Yesterday, I made an appointment to speak to a financial advisor. My husband has a fairly robust 401k through his employer. On the other hand, I have not invested in any retirement account in over 5 years. My "portfolio" is sadly lacking.
I have an IRA and mutual fund that have languished for at least 10 years. I have something that was started by my employer before I was a partner, which appears to be invested in a CD. The total value of my retirement portfolo is less than $20,000.
In addition, I need solid advice about managing our tax liability and our current life insurance policies and limits.
I am surprised that I let the whole retirement thing get so bad, but I know that studies show that I am not alone. Women, for a variety of reasons, tend to shun away from traditional finacial planning and to delay planning for their own retirements. Instead of kicking myself about how I got here (when I was the kid that opened an IRA when I was 19!), I'm going to try to focus on the postive - it's not too late to put aside the $ to have a great retirement!
Not surprisingly, when I told my husband I was going to speak with a potential financial advisor, he was indifferent. While he's happy poking at his company stock options now and then on E*trade, he's basically uninterested in managing any of the finances. I suppose I should just be grateful that he's supportive and on board with the plan going foward.
I can't explain why, but I am terrified of this meeting. My inner voice has been telling me it's ok if I want to cancel and I've come up with some great excuses. Whenever that little voice chimes in, I remind myself that I'm not committing to anything just yet, and I take a deep breath.
Anyone have any thoughts about long term financial planning or financial planners?
My apologies to Fantasy Island. I used to love that show when I was a kid, although I suspect now that I had no idea what was going on during the episodes. At our house, I also suspect that we've been living on our own little Fantasy Island.
The first payments to the credit cards in our new reduction plan began today. At the current rate, our credit card debt will be paid off in 2 years.
I created a budget based on the payments we were already making to the lenders (which were greater than the minimums), so that the shock of our more focused frugal lifestyle wouldn't be derailed before we could appreciate some of the benefits. For example: I didn't cancel the cable/internet. I am leaving the cell phone plans alone at $30/mo for my husband and I. And, I have told myself that it is ok if I want to buy a coffee or have an inexpensive lunch out.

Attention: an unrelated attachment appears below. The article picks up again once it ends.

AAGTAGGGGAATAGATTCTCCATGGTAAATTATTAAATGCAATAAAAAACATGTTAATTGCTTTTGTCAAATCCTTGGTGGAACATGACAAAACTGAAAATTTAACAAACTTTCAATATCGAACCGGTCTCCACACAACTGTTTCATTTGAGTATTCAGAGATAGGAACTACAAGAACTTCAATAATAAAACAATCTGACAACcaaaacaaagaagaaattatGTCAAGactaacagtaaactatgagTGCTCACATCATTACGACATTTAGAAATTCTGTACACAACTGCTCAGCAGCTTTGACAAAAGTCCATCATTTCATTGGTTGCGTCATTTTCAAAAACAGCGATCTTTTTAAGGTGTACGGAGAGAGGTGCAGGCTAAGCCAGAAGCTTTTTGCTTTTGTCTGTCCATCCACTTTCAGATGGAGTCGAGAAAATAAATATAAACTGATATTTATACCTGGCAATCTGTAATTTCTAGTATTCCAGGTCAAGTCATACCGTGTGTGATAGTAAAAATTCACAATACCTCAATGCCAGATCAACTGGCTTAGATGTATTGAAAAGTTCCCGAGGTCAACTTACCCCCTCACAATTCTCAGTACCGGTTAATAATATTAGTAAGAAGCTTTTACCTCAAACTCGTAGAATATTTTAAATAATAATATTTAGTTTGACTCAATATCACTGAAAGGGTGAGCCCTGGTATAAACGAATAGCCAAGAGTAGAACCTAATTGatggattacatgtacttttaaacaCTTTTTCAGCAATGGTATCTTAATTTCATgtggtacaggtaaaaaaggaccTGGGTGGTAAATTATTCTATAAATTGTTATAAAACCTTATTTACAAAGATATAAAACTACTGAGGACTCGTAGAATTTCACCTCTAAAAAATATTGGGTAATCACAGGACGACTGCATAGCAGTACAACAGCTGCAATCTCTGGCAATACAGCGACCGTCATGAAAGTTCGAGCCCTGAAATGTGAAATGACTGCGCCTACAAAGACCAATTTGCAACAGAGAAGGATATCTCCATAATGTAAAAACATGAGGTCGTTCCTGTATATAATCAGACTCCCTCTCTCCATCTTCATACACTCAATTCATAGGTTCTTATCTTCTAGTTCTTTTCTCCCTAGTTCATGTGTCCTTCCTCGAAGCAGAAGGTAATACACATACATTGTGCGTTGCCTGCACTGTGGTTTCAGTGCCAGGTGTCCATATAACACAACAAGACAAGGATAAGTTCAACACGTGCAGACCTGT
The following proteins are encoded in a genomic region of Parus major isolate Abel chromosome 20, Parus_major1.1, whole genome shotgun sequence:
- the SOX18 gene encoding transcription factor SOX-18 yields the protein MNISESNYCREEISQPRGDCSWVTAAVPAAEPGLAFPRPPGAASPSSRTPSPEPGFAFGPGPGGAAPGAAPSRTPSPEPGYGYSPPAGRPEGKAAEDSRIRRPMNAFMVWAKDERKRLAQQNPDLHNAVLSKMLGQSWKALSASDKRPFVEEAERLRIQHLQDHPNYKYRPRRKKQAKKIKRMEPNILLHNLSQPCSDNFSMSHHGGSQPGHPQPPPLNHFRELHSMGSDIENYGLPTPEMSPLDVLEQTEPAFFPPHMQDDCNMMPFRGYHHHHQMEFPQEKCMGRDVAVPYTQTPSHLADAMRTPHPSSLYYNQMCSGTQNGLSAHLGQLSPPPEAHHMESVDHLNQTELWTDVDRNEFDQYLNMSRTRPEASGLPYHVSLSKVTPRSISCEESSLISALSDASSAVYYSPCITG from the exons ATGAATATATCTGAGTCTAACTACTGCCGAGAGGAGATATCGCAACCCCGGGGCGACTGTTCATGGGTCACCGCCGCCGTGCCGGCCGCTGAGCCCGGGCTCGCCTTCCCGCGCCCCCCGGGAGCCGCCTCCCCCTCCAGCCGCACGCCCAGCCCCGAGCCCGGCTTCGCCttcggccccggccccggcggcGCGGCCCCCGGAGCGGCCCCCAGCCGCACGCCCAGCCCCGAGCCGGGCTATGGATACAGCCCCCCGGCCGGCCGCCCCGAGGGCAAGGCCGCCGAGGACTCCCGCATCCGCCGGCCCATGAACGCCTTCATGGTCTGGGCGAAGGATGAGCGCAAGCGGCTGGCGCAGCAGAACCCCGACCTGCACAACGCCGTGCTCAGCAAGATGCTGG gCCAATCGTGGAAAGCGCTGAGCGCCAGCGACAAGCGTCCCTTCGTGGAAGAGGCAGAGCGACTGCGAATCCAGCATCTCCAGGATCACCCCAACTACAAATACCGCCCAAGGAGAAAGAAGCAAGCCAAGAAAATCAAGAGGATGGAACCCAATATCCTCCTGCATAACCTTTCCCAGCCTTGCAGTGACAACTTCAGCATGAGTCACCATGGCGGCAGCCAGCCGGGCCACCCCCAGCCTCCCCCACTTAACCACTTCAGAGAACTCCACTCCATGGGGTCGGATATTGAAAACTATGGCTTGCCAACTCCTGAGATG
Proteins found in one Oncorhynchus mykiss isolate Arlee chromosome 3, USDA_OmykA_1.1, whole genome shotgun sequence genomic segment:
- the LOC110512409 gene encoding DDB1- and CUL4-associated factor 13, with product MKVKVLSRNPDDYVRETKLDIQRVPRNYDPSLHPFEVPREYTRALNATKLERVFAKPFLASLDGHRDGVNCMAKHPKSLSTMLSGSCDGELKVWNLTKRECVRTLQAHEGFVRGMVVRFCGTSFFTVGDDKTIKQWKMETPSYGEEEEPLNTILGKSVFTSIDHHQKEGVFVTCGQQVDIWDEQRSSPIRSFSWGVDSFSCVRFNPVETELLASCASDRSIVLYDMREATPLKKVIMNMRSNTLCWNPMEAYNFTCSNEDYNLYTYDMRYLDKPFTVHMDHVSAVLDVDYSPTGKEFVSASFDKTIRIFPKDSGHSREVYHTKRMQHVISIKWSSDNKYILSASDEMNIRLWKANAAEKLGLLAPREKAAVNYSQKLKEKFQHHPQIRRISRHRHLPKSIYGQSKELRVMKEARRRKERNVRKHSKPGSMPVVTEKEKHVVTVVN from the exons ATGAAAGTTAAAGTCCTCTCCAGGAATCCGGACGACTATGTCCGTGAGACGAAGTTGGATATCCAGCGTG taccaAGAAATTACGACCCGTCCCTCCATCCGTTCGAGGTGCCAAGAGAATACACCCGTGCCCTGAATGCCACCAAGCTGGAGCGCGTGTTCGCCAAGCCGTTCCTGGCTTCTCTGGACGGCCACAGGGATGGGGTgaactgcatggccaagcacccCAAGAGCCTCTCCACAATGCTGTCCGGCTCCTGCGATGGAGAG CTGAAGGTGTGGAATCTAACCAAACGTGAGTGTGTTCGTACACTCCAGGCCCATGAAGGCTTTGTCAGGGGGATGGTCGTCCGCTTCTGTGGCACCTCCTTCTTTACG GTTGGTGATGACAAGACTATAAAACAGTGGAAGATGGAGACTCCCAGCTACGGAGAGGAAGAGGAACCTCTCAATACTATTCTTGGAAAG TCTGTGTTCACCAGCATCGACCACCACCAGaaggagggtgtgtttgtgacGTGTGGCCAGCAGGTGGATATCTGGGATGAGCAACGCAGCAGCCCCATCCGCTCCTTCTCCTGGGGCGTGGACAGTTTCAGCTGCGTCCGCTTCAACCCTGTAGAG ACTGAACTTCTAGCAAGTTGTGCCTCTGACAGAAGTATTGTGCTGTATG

I also built 4 savings goals into the budget: the emergency fund, a Disney Cruise (for 2012), a Christmas fund, and a fund for a china cabinet. People would be absolutely right to say that we should be putting every cent into our debt reduction. The fact is, the all or nothing budgets haven't worked for us. My thought is that by building some of our wants into the budget, we'll have an incentive to keep to the plan.
If the debt reduction budget works out the way I've envisioned, we'll have extra each month -my plan is to put that extra towards the credit card debt.
We will continue to carry a heavy burden of student loan debt (my law school loans top $100,000), mortgage and car payment. I will start looking at those once we've paid off the credit cards.
Thinking about our financial situation is both frightening and empowering. I know how we got where we are, and I'm trying very hard to stay positive and focused on where we are going to be.
Davy Crockett was born August 17, 1786. He died at the age of 49 at the Alamo. He was a serviceman, a husband, a member of the House of Representatives, a writer and father of 6.
Davy Crockett was popularized in the 1950's by Walt Disney in a series of televison programs and films originally produced as part of the run-up to constructing Disneyland. It is reported that American consumers snapped up $300 million dollars in Davy Crockett merchandise by 1955.
For contrast: in 1786, the year of his birth, Philadelphia printers went on strike to protest a reduction in their wages from approximately $6.00 per week to $4.33 per week. (They won.) California (Disneyland's home), was purchased in 1848 for about 15 million dollars.
Davy Crockett saw the start of the industrial revolution. Over his lifetime, the steam boat (1786), gas lighting (1792), small pox vaccination (1796), tin can (1810), steam locomotive (1814), typewriter (1829), sewing machine (1830) and the stereoscope (1832) were invented.
He is quoted as having said: "Always be sure you are right, then go ahead."
Good advice. Happy Birthday, Mr. Crockett.
Yay! My second frugal weekend was a success. I think it's getting easier -or maybe I've just had a run of good luck!
Total for the weekend? $70.00.
I am on my own with the kids this week, so I headed to Wal*Mart, coupons in hand, for frozen veggies and easy to make semi-prepared meals. I know the semi-prepared meals aren't the cheapest option, but for us, they are more practical this week. Total grocery bill for the week (including two lightsticks): $70.00.
The kids played in the backyard and their wading pool, and Saturday evening's entertainment was "Return of the Jedi," (DVR'd from a week ago) and two light sticks. Sunday we headed off to the grandparent's house for lunch, and the central AC.
We are on-track for a great frugal week!